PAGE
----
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Mail order bagels

I would like to order some bagels to have Thanksgiving morning and in the past I've ordered H&H with great success but was curious if anyone had any other suggestions or should I stick with the tried and true?

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  1. Y'know, when I was away at college I thought of ordering bagels from NYC, but the cost to ship perishable goods overnight was crazy -- somewhere around $35 or so just for shipping.

    Is it worth it to you?

    1 Reply
    1. re: Covert Ops

      For everyday, no. But for the holidays, yes.

      1. re: Cheese Boy

        Ess-a-bagel will ship, but you have to call the Third Ave. shop, 212-980-1010.

      2. I have ordered from Bagel Boss on Long Island for my parents (http://bagelboss.com) and they were fast and fresh. Shipping is ridiculous but if you want GOOD bagels, it's worth it!

        1. Don't they sell bagels in the grocery store where you live?

          1 Reply
          1. I don't understand what that means?

            9 Replies
            1. re: FishMPLS

              True NY bagels are a step above bagels elsewhere IMO (and the opinion of many).

              1. re: FishMPLS

                It's hard to explain.

                Bagels you get at the grocery store (especially brands like Thomas's) are nothing but thick, bready, doughy, tasteless long-distance cousins of NY bagels.

                NY bagels are more dense, yet not heavy, chewy and have a unique, I find slightly salty, flavor. They are absolutely wonderful and virtually impossible to find out of the area.

                1. re: FishMPLS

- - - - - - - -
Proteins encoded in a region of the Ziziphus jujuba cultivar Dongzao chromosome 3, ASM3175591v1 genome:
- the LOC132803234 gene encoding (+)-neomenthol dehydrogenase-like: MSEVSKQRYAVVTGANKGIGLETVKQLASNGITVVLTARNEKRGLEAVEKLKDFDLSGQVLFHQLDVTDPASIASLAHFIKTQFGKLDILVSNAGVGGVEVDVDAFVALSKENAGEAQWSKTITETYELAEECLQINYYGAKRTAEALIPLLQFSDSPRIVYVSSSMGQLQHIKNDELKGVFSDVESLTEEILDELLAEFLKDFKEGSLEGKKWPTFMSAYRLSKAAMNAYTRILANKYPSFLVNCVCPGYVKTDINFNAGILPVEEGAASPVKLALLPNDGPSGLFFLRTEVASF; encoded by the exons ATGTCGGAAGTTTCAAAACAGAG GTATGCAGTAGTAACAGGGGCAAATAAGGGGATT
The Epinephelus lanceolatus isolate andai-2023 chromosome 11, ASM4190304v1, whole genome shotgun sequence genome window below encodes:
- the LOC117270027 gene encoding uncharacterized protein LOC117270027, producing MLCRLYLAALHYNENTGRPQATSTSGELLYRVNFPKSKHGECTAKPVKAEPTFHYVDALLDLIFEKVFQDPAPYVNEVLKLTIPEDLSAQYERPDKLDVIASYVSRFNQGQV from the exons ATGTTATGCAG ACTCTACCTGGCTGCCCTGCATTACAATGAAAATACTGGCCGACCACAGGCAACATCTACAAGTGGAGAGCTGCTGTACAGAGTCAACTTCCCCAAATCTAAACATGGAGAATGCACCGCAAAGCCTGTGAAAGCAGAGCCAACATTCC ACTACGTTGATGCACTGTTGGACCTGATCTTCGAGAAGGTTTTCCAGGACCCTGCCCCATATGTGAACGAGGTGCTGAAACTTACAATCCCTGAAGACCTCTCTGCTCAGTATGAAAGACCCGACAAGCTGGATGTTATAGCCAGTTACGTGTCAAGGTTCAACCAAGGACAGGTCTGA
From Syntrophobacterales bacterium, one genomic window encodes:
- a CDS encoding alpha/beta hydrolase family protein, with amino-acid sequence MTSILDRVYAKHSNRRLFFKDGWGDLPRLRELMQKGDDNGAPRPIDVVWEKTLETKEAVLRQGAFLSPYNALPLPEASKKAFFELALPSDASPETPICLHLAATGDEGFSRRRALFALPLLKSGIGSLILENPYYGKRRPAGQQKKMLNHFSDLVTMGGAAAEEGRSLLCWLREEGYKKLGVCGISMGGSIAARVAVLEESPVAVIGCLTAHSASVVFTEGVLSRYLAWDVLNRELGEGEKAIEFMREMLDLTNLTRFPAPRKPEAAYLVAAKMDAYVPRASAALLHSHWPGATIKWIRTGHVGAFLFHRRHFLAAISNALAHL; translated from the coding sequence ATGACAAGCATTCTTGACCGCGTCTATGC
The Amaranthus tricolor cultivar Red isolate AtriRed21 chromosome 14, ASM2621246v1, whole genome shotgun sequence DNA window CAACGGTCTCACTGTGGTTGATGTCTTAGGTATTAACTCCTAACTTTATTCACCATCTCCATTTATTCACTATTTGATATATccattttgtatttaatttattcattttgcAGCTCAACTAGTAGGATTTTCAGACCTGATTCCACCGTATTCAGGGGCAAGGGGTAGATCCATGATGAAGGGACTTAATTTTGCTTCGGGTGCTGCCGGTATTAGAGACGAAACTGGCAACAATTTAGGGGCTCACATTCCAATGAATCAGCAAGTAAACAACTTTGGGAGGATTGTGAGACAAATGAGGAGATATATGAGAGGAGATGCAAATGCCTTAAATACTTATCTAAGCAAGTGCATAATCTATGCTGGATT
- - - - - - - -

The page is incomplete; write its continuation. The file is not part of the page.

What that means: Proper New York style bagels are boiled in water at some point in their preparation.
                  Anything else is just a glorified "bread ring".

                  1. re: Motosport

                    Bingo. It's almost a guarantee that a supermarket or standard bakery is NOT boiling the bagels. If they aren't boiled, they aren't bagels. This isn't an "authenticity snob" thing. Boiling (in barley malted water, I believe) is what distinguishes a bagel. It's like saying you can boil ribs and call it barbecue.

                    1. re: sbp

                      I agree completely about boiling bagels.
                      FYI: It is a common practice to par boil ribs to cut down on the cooking time. I like to slow cook the ribs.
                      To each his own except for bagels. Water bagels are the only bagels.
                      Let's not get started on Bialy's!!!!

                      1. re: Motosport

                        Way off topic but it's not common to boil ribs to make true barbecue ribs. Who wants rib water?

                        1. re: Motosport

                          I know it's done, though I don't do it. But my point was not parboiling but serving wholly boiled meat as barbecue. You can call it that, but it ain't.

                        2. re: sbp

                          My understanding is that bagels are boiled in potato water, but this may also be a regional (Eastern European) thing.

                          1. re: acgold7

                            The recipes I've seen call for barley malt. The sugars in the water promote browning/caramelization of the crust when it is baked after boiling.